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Learn about the effects of aspirin for heart health and if (or when) you should take it.

Aspirin therapy, or taking one aspirin daily, is reported to help people who have suffered from a heart attack or are at a high risk of suffering from one. 

“Doctors commonly prescribe aspirin therapy to people unless they have a history of bleeding or are allergic to aspirin,” says LuAnn Domenico, pharmacist at Geisinger Mt. Pocono

But how do you know when you should start aspirin therapy and when you should avoid it? First, it’s important to understand how aspirin works. 

How aspirin can help prevent a heart attack 

Aspirin helps to relieve pain, reduce inflammation, lower fevers and interrupts your body’s ability to clot. 

“This is why it’s not recommended for someone with a history of bleeding to take aspirin regularly,” says Domenico. 

Most heart attacks occur when the blood supply to a part of your heart is blocked, which is usually the result of a buildup of plaque in your arteries. If the artery ruptures, it can cause a blood clot to form, which can block blood flow to parts of your body. 

“This is called an embolism,” says Domenico, “If the blood clot blocks blood flow to your heart, it can result in a heart attack.” 

Taking aspirin thins your blood, which helps prevent blood clots from forming during a heart attack. 

Taking aspirin during a heart attack

If you have a heart attack, the first thing you should do is call 911. “The operator may recommend that you take an aspirin while you wait for the ambulance to arrive with medics,” says Domenico. 

Taking steps immediately is key to limiting the damage a heart attack can cause. “Chewing an aspirin tablet as soon as possible during a heart attack can prevent your blood from clotting, which could lessen the effects of a heart attack.”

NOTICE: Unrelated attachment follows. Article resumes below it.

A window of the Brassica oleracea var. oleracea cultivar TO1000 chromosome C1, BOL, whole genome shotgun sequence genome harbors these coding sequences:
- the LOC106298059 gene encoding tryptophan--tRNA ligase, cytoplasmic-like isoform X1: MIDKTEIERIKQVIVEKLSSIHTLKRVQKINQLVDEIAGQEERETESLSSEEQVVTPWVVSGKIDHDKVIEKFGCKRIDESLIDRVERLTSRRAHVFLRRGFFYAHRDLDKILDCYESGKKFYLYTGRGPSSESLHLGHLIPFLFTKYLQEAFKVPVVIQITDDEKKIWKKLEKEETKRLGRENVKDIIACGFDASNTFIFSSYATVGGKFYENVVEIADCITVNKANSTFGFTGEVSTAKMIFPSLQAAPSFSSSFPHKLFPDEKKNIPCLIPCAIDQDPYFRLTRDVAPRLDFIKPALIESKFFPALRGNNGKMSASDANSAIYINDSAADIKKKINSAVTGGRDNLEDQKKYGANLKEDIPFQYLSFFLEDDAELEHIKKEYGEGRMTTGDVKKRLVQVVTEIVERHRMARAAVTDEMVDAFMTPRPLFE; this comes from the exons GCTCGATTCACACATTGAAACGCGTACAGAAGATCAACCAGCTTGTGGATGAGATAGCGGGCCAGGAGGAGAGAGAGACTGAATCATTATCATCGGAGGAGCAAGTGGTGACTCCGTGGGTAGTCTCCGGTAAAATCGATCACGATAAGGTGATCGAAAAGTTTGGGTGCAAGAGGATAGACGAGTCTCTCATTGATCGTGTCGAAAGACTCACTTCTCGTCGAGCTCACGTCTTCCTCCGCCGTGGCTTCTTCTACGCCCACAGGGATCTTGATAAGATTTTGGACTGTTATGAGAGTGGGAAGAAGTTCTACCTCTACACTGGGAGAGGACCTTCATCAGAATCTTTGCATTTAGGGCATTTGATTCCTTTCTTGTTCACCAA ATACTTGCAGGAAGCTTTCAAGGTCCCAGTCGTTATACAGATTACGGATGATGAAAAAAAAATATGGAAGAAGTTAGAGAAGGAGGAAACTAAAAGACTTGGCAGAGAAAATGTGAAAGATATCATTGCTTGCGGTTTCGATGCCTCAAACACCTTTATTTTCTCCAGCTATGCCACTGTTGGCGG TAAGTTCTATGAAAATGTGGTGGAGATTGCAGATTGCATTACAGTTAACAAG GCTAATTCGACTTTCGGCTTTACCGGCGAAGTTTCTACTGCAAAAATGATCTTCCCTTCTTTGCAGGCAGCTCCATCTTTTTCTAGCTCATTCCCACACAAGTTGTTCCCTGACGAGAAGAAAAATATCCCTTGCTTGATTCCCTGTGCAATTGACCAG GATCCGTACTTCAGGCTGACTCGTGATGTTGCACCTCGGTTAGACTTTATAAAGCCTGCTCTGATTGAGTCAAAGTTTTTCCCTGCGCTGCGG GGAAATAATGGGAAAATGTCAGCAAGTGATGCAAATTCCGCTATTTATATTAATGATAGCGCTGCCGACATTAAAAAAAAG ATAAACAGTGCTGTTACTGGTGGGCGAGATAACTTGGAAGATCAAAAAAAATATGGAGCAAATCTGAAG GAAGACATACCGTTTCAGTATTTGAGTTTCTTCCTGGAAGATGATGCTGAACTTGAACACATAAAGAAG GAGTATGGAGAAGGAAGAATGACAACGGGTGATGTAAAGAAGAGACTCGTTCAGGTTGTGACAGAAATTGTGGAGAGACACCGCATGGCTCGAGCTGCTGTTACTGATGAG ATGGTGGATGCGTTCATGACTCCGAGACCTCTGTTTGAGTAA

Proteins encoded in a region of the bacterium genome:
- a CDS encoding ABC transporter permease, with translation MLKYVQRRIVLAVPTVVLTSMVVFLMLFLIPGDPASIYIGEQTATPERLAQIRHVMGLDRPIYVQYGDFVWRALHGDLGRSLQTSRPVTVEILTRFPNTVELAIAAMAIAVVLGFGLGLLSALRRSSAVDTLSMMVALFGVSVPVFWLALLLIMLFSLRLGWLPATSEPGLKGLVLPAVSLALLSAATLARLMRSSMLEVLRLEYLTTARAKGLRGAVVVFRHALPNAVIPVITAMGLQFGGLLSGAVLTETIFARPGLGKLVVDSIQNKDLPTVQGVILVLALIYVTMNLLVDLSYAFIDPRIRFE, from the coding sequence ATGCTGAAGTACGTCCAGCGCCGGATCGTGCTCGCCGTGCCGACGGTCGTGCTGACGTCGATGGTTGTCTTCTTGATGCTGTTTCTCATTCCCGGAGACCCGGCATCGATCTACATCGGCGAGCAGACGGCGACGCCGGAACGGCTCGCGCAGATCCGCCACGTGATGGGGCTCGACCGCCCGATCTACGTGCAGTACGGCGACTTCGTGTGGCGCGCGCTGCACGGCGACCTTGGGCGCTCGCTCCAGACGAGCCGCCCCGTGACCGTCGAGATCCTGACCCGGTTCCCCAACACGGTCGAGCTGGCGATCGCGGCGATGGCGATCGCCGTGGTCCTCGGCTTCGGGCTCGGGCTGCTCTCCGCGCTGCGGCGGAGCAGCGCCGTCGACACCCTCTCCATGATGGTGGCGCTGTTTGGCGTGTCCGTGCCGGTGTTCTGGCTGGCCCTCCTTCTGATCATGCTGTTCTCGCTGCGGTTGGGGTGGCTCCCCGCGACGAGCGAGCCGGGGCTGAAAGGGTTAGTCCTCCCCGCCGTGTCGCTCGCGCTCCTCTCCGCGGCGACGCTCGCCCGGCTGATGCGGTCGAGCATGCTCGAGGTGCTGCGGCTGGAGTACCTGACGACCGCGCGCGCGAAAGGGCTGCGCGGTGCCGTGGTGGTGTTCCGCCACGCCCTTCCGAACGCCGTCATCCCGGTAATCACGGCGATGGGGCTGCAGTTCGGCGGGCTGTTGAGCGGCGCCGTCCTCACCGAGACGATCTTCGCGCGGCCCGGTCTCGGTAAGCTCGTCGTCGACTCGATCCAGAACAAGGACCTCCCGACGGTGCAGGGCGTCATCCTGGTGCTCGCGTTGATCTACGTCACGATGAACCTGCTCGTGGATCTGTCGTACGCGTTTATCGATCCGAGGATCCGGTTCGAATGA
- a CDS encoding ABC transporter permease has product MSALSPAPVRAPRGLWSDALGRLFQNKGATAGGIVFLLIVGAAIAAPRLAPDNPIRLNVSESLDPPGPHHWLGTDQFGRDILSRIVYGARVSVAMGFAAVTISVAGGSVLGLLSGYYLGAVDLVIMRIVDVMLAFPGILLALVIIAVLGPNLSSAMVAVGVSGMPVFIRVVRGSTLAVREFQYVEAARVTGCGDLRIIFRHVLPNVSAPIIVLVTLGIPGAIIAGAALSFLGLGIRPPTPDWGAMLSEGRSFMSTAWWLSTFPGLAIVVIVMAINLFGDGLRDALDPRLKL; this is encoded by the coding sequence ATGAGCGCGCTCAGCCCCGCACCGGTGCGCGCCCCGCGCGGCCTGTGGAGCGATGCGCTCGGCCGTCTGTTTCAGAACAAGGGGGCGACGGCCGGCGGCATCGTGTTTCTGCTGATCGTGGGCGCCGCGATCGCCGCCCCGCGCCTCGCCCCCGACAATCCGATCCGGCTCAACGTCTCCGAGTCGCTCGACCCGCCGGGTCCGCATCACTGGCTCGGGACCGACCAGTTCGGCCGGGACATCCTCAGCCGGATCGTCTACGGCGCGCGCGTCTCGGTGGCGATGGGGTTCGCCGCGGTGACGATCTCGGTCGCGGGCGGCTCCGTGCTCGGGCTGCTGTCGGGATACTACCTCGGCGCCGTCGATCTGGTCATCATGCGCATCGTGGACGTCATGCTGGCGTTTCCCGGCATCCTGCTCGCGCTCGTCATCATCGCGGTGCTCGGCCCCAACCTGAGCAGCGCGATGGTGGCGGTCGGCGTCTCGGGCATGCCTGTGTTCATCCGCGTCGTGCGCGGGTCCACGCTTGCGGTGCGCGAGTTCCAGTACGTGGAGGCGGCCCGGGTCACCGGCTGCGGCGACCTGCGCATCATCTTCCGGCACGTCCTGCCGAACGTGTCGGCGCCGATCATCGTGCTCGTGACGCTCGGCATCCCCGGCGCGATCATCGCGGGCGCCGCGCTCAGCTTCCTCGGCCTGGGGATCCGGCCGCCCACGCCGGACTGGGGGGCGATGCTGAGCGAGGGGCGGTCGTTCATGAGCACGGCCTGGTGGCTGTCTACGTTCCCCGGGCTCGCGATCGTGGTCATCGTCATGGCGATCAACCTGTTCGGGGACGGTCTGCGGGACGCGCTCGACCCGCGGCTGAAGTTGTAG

Taking aspirin daily 

For otherwise healthy people without a history of heart attack, taking a daily aspirin can lead to adverse side effects, including stomach bleeding. This can be minimized by using the enteric coated tablet, but you should never take aspirin to prevent a heart attack if you are allergic to it. 

If you’re taking a daily aspirin, you should also let your surgeon, doctor or dentist know before any procedures to help avoid excessive bleeding. And always consult your doctor before discontinuing aspirin therapy for any reason. 

Without taking aspirin daily, alternative steps can be taken to support your heart health, including:

  • Losing weight
  • Exercising regularly
  • Quitting smoking
  • Managing healthy blood pressure and cholesterol levels 

“Remember, you shouldn’t practice aspirin therapy on your own without first talking with your doctor,” says Domenico. “But, if recommended by your doctor, aspirin can help you get ahead of your heart health in addition to a healthy lifestyle.”

Next steps: 

Man taking an aspirin at home

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